“Your energy is not human,” I decided to go on the offensive.

“No, it is not,” she agreed.  “I am not of the mortal kind.”

“And you guard E?”

“Guard and protect,” she said.

“From what?”

She looked at me with a cold expression and did not answer.

“I’m not going to harm him,” I said, closing my eyes.

“Then why the spell?” she asked, sounding confused.

“What spell?” I hadn’t put any…oh. “No, that’s not mine.”

“You were the last to activate it,” she accused.

“It was there, and he can be…” how to describe it? “…irritating.”

She laughed. “Yes.”

Since we seemed to be on the same page, and she wasn’t offering any more answers, I left it at that.  E had been gone when we returned.  I went to grab the bread, and saw him from the same direction we’d gone.  I broke it, while Doloise idly decorated the paper with a pretty design of leaves and vines in periwinkle blue.

He insinuated myself into the conversation by asking what we’d been talking about while he was gone.

“Matana is taking the semester off for these visits,” Sylvia explained, “but I have a full schedule.  I was going for pre-law, but I’m officially undeclared right now.”

“And Matana?” he asked, making small talk.

“No law for me.  I am not that much of a bloodsucker.” She gave the joke the required pause, then continued. “I was in integrative physiology before they changed the name.  Exercise science.”

“I thought adrenaline ruined the flavour,” he said, as if it was expected.

She ignored him.  “I was studying the effects of exercise with the intent to see how it interacted with shapeshifting.  You don’t see a lot of  werewolves… with extra weight, but do they still need to take aerobics classes for their hearts?  What is the actual source of their enhanced strength, and can it improve through weight lifting or other programs?”  She smiled.  “It has been hard work sneaking that focus through, but I have a pretty liberal advisor who just thinks I have a strange sense of humour.  I was also on the track team.”

“Until?” Sylvia asked.

Matana just waved her hand towards her mouth.  “Until another opportunity interfered.  I do not regret it. ” She laughed. “I am a little short for it, anyway.”

“But you tried harder,” E suggested.

“Indeed,” she said, giving him a hard look.

I pulled a little magic in getting our plates to arrive, but then I felt a flare of energy.  Doloise’s tea spilt across the table and into Matana’s lap.

Doloise did not get up and apologize, but both I and E did.  Matana’s eyes were wide, and I could see there was a problem.  She scooted her chair back.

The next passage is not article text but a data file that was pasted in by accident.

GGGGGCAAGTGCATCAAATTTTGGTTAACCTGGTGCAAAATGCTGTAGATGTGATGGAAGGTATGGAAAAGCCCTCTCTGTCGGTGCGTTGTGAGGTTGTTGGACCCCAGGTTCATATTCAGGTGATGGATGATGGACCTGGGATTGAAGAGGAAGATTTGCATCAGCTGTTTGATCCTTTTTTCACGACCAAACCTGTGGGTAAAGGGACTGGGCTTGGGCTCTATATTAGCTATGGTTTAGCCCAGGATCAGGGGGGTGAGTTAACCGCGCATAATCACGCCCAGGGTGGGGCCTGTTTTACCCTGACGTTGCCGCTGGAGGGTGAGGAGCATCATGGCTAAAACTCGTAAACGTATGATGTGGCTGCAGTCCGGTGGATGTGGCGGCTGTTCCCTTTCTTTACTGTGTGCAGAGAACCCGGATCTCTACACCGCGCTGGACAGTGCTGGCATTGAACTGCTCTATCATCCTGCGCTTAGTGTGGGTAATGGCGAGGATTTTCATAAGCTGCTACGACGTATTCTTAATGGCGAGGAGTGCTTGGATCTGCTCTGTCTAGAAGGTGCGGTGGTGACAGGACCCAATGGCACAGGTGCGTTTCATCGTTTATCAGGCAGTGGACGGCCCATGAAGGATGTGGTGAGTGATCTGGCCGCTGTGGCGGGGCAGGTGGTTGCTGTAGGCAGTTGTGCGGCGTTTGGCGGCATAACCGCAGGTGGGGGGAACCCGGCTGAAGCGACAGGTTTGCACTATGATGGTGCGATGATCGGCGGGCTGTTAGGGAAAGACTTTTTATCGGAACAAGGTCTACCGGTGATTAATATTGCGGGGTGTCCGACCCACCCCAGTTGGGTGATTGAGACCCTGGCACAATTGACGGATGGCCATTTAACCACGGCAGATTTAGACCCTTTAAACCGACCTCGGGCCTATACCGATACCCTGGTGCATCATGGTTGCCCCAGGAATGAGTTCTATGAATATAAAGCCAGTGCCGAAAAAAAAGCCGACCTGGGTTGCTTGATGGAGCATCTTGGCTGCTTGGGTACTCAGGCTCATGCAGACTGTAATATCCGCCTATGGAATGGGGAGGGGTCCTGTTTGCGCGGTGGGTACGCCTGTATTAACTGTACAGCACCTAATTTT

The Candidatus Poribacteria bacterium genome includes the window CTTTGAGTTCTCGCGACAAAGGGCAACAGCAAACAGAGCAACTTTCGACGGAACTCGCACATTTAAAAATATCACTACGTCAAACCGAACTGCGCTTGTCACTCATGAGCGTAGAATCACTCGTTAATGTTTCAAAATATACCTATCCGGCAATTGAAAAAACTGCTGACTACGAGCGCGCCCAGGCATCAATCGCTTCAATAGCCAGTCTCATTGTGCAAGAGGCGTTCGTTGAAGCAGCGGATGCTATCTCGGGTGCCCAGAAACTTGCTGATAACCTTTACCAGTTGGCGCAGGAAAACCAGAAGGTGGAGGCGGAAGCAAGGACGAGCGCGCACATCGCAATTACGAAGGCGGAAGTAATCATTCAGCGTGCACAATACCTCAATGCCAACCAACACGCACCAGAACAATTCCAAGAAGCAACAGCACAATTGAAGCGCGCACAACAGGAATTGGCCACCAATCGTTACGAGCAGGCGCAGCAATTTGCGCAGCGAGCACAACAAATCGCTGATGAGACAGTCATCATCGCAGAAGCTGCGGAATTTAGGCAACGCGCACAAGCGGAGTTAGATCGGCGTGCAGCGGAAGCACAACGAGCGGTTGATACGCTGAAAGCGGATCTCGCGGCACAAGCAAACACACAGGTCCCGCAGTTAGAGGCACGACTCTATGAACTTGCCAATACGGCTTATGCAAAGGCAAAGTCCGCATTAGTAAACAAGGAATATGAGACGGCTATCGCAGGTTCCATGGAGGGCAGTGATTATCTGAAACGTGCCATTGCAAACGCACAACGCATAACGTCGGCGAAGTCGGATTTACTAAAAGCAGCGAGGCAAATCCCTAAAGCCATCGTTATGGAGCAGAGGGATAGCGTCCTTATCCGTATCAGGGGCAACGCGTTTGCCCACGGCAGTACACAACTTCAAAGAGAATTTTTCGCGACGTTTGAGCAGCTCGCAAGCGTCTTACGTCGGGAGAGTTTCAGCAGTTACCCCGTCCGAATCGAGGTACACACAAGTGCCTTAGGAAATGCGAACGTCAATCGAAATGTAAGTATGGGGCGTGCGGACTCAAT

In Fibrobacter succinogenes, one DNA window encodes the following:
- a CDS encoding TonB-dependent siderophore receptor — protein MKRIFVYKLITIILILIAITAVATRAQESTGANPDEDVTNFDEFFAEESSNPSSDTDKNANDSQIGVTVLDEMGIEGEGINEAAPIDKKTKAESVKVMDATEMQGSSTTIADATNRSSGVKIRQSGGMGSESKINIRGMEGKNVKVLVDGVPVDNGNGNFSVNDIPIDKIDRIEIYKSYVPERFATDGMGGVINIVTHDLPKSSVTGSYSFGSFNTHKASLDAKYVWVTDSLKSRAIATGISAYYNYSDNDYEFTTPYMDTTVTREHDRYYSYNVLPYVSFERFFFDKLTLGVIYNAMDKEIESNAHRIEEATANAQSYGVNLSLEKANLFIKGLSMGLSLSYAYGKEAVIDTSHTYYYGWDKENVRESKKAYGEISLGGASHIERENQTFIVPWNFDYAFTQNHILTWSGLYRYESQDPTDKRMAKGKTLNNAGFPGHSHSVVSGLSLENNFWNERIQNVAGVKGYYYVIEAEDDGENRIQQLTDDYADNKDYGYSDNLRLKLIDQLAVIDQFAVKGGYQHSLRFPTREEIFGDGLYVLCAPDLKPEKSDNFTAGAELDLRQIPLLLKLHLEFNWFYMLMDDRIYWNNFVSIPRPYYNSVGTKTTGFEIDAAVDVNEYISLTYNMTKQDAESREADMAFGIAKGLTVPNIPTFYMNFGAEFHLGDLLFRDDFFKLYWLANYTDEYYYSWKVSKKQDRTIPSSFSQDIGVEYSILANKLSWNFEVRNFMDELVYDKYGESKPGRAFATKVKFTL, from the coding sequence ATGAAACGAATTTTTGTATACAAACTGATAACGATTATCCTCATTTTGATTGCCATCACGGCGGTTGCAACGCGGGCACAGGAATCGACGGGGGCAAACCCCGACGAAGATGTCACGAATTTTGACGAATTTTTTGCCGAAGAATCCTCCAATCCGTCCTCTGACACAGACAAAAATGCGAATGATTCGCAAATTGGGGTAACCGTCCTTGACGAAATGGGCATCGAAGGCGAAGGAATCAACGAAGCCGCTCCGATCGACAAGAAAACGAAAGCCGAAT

“I cannot get up.”

E hurried with the napkins while Sylvia called over a waitperson. “What’s wrong?” he asked.

“I seem to be stuck to the chair.”

Doloise laughed, and I saw the symbols in the flowers she had drawn, and smelt the faint smoke as the smell released, burning the paper. Matana made it off her chair with a half-stumble and a frown.

“That is a petty charm,” she said to Doloise as she finished wiping off her lap.

“A moment’s freeze for the cold one,” she said.  Doloise stood up and asked the confused waiter, “May I have some more?”

E and I struggled over the bill.  I won by recommending we go out further.

“Let me borrow your phone and see what’s playing.”  Sylvia came over and we browsed the listings.

I handed the phone back to him.  “I need to get myself one of these. I have been considering the writing of many helpful applications to the magical artist.  Wouldn’t it be great to have a pocket reference of spell components that also tagged in the phase of the moon and aspects of the stars?”

He shrugged. “Not my kind of thing.”

“Funny, you used to think big.”  I looked at Doloise.  “Well, maybe having a feminine influence in the household has changed you.”  I frowned.  “Do you want to go straight in or wait for the next showing?  If we hurry, we won’t miss any previews.”

He protested.  “I do think big.  I just think it leads to checking twitter during rituals.  Unless you’re getting responses from Big Moon Lady saying that the West has been closed against negative influences, that just sounds frustrating because your energies are distracted.”

“Any more than hauling around a great big grimoire?  I’ll have to consider it.  Some of us have adopted more modern methods.  I heard of one of the Priestesses getting together a Kindle Book of Shadows.”  I just looked at him and changed the subject. “And when will you tell me the truth about Doloise?”

“What do you mean?”  he asked, missing the point.

“I saw the way you look at her.”

He closed my eyes.   “And?”

“You never looked at me that way.”

He opened my eyes and looked at me. “I’m not in love with her.  And before you get on me about protesting too much, I am not going to get into the argument we had at the restaurant.”